When the world’s leaders finally meet in Copenhagen in December and try and come up with an historic agreement on climate change, they will not be able to use lack of knowledge as an excuse for inaction.
In what can only be described as a watershed moment, the 2,500 leading scientists meeting in Copenhagen this week issued a statement calling on governments to take “vigorous and widely implemented” steps to address climate change. Failure to do so would result in “significant risk” of “irreversible climatic shifts”.
Although their full findings will not be published until June, the statement was a clear signal to the world’s politicians. Scientists agreed that “worst case” scenarios were already becoming reality and that, unless drastic action was taken soon, “dangerous climate change” was imminent.
They continued: “The climate system is already moving beyond the patterns of natural variability within which our society and economy have developed and thrived. These parameters include global mean surface temperature, sea-level rise, ocean and ice sheet dynamics, ocean acidification, and extreme climatic events. There is a significant risk that many of the trends will accelerate, leading to an increasing risk of abrupt or irreversible climatic shifts.”
The summary adds: “There is no excuse for inaction. We already have many tools and approaches – economic, technological, behavioural, management – to deal effectively with the climate change challenge. But they must be vigorously and widely implemented.”
The meeting was also addressed by Lord Stern, the economist, whose landmark review of the economics of climate change published in 2006 highlighted the severe cost to the world of doing nothing.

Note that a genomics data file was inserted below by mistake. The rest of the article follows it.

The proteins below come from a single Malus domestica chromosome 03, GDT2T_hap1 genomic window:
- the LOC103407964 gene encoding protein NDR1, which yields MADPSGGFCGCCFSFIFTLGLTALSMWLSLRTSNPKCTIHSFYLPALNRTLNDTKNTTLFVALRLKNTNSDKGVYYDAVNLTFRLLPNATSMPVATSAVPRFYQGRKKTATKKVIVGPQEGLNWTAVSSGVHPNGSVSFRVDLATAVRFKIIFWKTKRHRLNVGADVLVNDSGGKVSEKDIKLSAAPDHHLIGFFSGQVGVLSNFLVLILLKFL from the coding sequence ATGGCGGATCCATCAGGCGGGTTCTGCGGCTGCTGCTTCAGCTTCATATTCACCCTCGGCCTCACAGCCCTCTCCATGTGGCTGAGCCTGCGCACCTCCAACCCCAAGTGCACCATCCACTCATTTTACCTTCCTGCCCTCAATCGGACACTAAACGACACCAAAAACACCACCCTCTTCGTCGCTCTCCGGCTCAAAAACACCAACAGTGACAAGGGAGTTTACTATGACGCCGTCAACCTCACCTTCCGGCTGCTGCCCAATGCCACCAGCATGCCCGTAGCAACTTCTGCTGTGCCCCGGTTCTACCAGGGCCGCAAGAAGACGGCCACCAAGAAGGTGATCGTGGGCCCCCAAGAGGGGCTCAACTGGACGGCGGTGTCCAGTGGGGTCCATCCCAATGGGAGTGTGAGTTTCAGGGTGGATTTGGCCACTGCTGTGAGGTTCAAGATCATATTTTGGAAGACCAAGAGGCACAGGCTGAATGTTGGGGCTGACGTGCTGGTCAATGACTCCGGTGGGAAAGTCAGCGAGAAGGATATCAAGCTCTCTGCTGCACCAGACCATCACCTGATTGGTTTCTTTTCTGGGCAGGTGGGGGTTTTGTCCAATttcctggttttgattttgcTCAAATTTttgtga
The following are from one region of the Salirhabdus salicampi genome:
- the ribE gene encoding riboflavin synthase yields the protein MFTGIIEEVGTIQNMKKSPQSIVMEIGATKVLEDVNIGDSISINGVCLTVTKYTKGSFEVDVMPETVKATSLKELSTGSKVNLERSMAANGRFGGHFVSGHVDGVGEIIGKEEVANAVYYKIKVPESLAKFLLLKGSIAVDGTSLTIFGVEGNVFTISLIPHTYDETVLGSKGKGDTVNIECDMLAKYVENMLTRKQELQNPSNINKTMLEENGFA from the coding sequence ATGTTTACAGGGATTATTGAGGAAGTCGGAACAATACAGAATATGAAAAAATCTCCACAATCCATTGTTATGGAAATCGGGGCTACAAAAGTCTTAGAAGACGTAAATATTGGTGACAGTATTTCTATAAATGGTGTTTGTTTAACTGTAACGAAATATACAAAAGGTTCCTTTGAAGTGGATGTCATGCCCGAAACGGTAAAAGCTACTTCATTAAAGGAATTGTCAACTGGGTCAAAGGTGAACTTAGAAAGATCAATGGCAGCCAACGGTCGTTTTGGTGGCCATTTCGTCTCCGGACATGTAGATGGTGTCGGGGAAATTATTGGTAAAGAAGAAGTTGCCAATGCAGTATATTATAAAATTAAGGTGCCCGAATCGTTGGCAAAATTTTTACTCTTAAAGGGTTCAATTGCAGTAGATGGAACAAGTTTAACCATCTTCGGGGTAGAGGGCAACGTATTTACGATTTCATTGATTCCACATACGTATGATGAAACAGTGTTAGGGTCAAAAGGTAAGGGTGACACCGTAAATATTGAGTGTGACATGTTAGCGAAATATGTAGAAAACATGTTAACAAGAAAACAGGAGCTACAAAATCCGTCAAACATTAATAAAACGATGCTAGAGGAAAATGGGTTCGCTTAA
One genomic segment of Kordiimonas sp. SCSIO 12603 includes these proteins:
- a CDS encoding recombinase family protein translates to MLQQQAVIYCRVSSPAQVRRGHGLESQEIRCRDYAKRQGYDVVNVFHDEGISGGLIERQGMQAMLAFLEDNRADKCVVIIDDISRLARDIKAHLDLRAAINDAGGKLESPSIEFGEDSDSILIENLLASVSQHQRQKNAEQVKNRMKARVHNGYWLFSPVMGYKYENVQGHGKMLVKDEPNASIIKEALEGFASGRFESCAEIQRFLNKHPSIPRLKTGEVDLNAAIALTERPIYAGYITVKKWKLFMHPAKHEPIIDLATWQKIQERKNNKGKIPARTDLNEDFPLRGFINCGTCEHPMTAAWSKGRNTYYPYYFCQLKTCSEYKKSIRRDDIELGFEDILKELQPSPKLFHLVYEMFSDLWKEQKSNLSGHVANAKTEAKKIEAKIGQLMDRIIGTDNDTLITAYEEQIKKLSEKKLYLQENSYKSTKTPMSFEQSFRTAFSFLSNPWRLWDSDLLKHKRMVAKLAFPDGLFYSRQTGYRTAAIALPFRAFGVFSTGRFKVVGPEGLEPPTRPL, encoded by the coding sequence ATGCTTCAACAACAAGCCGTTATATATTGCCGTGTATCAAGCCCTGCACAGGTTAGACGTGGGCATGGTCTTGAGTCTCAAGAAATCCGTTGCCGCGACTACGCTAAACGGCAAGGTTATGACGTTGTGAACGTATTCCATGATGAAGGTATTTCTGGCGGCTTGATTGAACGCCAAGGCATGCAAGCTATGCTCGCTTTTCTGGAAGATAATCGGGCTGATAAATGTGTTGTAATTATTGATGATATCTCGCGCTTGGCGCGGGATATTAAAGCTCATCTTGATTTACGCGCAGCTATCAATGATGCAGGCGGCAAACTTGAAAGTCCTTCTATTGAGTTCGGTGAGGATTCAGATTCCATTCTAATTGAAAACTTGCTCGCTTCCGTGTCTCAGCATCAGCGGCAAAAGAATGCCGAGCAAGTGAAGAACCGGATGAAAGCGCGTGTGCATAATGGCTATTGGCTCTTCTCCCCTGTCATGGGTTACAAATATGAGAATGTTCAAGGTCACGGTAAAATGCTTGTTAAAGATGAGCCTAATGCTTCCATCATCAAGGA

He now says the report underestimated the scale of the risks, and the speed at which the planet is warming. Stern asked: “Do politicians understand just how difficult it could be, just how devastating rises of 4C, 5C or 6C could be? I think, not yet.”
He continued: “A rise of 5C would be a temperature the world has not seen for 30 to 50 million years. We’ve been around only 100,000 years as human beings. We don’t know what that’s like. We haven’t seen 3C for a few million years, and we don’t know what that looks like either.”
He said that if the world was to warm by 5C over the next century, there would be dramatic consequences for millions of people. Rising seas would make many areas uninhabitable leading to mass migrations and inevitably sparking violent conflict.
“You’d see hundreds of millions people, probably billions of people who would have to move and we know that would cause conflict, so we would see a very extended period of conflict around the world, decades or centuries as hundreds of millions of people move, ” said Lord Stern. “So I think it’s very important that we understand the magnitude of the risk we are running.”
Lord Stern’s views were echoed by Danish Prime Minister Anders Fogh Rasmussen: “Business as usual is dead – green growth is the answer to both our climate and economic problems.”